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Monday November 24, 2008 8:32 pm

The Bush Legacy

George Bush

When George W. Bush vacates the White House on January 20, 2009, the floodgates will open, as political pundits line up to take pot shots at his eight years as Chief Executive.

Presidential rankings are nothing new. Every former president has one and have eschewed the usual practice of getting an objective view of a president’s legacy after leaving office. These days, the Internet and instant readers’ polls have made the tried and true method of waiting a few years for a ranking virtually obsolete.

Down to business. America’s best presidents are a very elite group, usually judged by how well they react during a crisis. At the top of the heap there are Lincoln, FDR, Washington, Jefferson, Teddy Roosevelt and Woodrow Wilson. Over the last few years there’s been a shift in rankings at the bottom of the barrel. Grant and Harding used to occupy the number one and two slots. Over recent years, James Buchanan has assumed the bottom spot with Herbert Hoover right on his heels. Buchanan gets the blame for the Civil War. Hoover is charged with the 1929 stock market crash and onset of the Great Depression two years later.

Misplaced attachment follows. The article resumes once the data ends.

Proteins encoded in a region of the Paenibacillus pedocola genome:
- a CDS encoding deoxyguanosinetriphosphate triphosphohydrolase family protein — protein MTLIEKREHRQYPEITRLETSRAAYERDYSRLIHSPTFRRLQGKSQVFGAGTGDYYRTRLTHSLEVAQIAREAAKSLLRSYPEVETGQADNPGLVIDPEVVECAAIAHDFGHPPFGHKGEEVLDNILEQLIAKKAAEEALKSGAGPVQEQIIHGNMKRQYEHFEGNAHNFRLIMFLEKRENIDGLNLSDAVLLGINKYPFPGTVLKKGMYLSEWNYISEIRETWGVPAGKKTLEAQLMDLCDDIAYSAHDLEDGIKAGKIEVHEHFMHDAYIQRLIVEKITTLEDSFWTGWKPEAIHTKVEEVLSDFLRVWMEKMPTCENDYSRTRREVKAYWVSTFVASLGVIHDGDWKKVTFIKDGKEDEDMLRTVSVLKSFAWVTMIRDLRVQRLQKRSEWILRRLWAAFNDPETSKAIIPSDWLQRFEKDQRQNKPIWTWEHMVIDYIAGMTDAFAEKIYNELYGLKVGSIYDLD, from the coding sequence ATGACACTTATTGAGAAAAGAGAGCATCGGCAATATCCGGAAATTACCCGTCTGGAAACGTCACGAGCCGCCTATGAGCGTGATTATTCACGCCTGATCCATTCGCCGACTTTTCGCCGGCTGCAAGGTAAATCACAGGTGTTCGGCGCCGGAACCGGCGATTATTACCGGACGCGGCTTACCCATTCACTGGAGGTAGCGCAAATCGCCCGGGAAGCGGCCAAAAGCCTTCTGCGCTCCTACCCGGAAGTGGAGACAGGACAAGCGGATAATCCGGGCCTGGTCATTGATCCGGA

To paraphrase Ricky Ricardo there will be lot of splainin’ to do once the Bush administration leaves office. What follows is an hypothesis on Bush’s eventual ranking and supporting reasons.